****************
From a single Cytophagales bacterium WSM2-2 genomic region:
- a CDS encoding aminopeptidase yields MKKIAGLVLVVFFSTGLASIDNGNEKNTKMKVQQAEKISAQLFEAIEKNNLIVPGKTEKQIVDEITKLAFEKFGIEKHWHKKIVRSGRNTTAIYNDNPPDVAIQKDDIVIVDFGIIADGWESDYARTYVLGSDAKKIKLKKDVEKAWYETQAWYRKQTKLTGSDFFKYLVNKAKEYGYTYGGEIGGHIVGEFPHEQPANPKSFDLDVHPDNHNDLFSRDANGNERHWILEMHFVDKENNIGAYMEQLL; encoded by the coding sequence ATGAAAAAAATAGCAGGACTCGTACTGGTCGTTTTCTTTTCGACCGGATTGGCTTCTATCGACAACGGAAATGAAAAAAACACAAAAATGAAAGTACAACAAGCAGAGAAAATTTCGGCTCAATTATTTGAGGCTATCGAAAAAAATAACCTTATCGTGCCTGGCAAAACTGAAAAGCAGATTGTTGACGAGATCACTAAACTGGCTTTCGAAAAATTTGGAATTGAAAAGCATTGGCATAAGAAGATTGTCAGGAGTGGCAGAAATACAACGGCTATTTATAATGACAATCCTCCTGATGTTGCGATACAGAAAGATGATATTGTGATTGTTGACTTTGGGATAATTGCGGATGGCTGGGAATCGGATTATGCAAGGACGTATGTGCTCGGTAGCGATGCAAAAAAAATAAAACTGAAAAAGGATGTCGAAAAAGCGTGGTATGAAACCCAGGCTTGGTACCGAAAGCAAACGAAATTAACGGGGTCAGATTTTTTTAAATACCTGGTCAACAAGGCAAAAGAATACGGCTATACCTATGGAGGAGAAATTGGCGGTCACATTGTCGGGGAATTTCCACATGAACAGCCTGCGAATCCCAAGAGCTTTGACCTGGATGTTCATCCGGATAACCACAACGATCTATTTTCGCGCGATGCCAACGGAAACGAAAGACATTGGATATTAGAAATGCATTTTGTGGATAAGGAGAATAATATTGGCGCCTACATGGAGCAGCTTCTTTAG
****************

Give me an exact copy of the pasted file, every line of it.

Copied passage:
From a single Cytophagales bacterium WSM2-2 genomic region:
- a CDS encoding aminopeptidase yields MKKIAGLVLVVFFSTGLASIDNGNEKNTKMKVQQAEKISAQLFEAIEKNNLIVPGKTEKQIVDEITKLAFEKFGIEKHWHKKIVRSGRNTTAIYNDNPPDVAIQKDDIVIVDFGIIADGWESDYARTYVLGSDAKKIKLKKDVEKAWYETQAWYRKQTKLTGSDFFKYLVNKAKEYGYTYGGEIGGHIVGEFPHEQPANPKSFDLDVHPDNHNDLFSRDANGNERHWILEMHFVDKENNIGAYMEQLL; encoded by the coding sequence ATGAAAAAAATAGCAGGACTCGTACTGGTCGTTTTCTTTTCGACCGGATTGGCTTCTATCGACAACGGAAATGAAAAAAACACAAAAATGAAAGTACAACAAGCAGAGAAAATTTCGGCTCAATTATTTGAGGCTATCGAAAAAAATAACCTTATCGTGCCTGGCAAAACTGAAAAGCAGATTGTTGACGAGATCACTAAACTGGCTTTCGAAAAATTTGGAATTGAAAAGCATTGGCATAAGAAGATTGTCAGGAGTGGCAGAAATACAACGGCTATTTATAATGACAATCCTCCTGATGTTGCGATACAGAAAGATGATATTGTGATTGTTGACTTTGGGATAATTGCGGATGGCTGGGAATCGGATTATGCAAGGACGTATGTGCTCGGTAGCGATGCAAAAAAAATAAAACTGAAAAAGGATGTCGAAAAAGCGTGGTATGAAACCCAGGCTTGGTACCGAAAGCAAACGAAATTAACGGGGTCAGATTTTTTTAAATACCTGGTCAACAAGGCAAAAGAATACGGCTATACCTATGGAGGAGAAATTGGCGGTCACATTGTCGGGGAATTTCCACATGAACAGCCTGCGAATCCCAAGAGCTTTGACCTGGATGTTCATCCGGATAACCACAACGATCTATTTTCGCGCGATGCCAACGGAAACGAAAGACATTGGATATTAGAAATGCATTTTGTGGATAAGGAGAATAATATTGGCGCCTACATGGAGCAGCTTCTTTAG